• read_requests_timeouts_total - Timeouts happen when operations against the database take longer than the server side timeout. Take a rate, such as 5m, and alert if the value is > 0.

  • read_requests_unavailables_total - Occurs when the service is not available to complete a specific request. Take a rate, such as 5m, and alert if the value is > 0.

  • write_requests_failures_total - A counter, it’s the number of writes that failed. Cassandra drivers will retry failed operations, but significant failures can be problematic. Take a rate, such as 5m, and alert if the value is > 0. Warn alert on low amount. High alert on larger amounts; determine potentially as a percentage of read throughput.

  • write_requests_timeouts_total - Timeouts occur when operations take longer than the server side timeout. Take a rate, such as 5m, and compare with write_requests_failures_total.

  • write_requests_unavailables_total - Unavailable errors occur when the service is not available to service a particular request. Take a rate, such as 5m, and compare with write_requests_failures_total.

  • range_requests_failures_total - A counter, it’s the number of range reads that failed. Cassandra drivers retry failed operations, but significant failures can be problematic. Take a rate, such as 5m, and alert if the value is > 0. Warn alter on low amount. High alert on larger amounts; determine potentially as a percentage of read throughput.

  • range_requests_timeouts_total - Timeouts are a subset of total failures. Use this metric to understand if failures are due to timeouts. Take a rate, such as 5m, and compare with range_requests_failures_total.

  • range_requests_unavailables_total - Unavailable errors are a subset of total failures. Use this metric to understand if failures are due to timeouts. Take a rate, such as 5m, and compare with range_requests_failures_total.

  • write_latency_seconds_count - Take rate for write throughput. Alert based on your application Service Level Objective (business requirement).

  • write_latency_seconds_bucket - Take percentiles write for latency. Alert based on your application Service Level Objective (business requirement).

  • write_requests_mutation_size_bytes_bucket - Take percentiles to see how big your writes are over time.

  • read_latency_seconds_count - Take the rate for read throughput. Alert based on your application Service Level Objective (business requirement).

  • read_latency_seconds_bucket - Take percentiles read for latency. Alert based on your application Service Level Objective (business requirement).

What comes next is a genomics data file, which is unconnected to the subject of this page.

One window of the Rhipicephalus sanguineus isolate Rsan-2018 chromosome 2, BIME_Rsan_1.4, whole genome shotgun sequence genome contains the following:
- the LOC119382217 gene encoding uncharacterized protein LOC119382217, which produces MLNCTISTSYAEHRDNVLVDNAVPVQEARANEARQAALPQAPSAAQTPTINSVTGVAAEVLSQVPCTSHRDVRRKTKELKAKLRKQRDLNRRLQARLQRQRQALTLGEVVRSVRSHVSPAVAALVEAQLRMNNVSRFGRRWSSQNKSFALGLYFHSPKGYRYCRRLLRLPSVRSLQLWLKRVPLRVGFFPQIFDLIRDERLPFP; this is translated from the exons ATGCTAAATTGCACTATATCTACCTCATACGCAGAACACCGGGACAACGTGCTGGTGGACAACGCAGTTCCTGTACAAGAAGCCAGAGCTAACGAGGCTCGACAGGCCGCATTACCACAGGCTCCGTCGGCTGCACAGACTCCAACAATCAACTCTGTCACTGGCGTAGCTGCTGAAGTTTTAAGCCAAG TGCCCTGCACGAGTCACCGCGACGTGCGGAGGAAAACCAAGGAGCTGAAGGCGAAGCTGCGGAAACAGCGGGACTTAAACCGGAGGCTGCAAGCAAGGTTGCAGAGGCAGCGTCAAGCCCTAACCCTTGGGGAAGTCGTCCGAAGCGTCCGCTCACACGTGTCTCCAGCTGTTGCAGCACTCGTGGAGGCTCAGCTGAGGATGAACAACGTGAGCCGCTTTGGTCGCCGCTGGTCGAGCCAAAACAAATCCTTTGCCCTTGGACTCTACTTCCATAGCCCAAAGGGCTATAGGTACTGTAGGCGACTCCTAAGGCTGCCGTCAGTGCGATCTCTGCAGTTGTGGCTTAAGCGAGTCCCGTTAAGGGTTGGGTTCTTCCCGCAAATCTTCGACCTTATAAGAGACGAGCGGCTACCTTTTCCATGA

• range_latency_seconds_count - Take the rate for range read throughput. Alert based on your application Service Level Objective (business requirement).

  • range_latency_seconds_bucket - Take percentiles range read for latency. Alert based on your application Service Level Objective (business requirement).

Prometheus setup at the destination

For information about setting up Prometheus itself as the destination of the forwarded Astra DB database metrics, see the Prometheus Getting Started documentation.

  • Minimum version: Prometheus v2.25

  • Recommended versions: Prometheus v2.33+

For Prometheus, remote-write-receiver must be enabled in the destination app. For the steps, see:

After completing those steps in your Prometheus environment, verify it by sending a POST request to the remote write endpoint. For an example test client, which also verifies that ingress is setup properly, see:

promremote is a Prometheus remote write client written in Go.

For more information about Prometheus metric types, see this topic.

Kafka setup at the destination

For information about setting up Kafka as a destination of the forwarded Astra DB database metrics, see:

Configure the POST payload

Use the following POST to export metrics to an external system:

POST /v2/databases/{databaseId}/telemetry/metrics

The configuration payload (JSON) depends on which destination you’ll use. Currently we support Prometheus remote_write, and Kafka destinations.

To ensure that metrics are enabled for your destination app, provide the relevant properties.

Each POST replaces any existing configuration.

See the following sections for curl examples. If you prefer, use Postman with raw JSON in the body.

In the --header, use Bearer and specify your token ID to authenticate with the DevOps v2 API.

If you don’t have a current token, see Manage application tokens.

Specify your database ID.

See the Astra DB console Dashboard for its value. You can define a variable such as $DB_ID, set it to your databaseId value, and then use the variable in a curl command.

In the request payload, specify the destination’s --data properties.

Astra DB Metrics configuration for Prometheus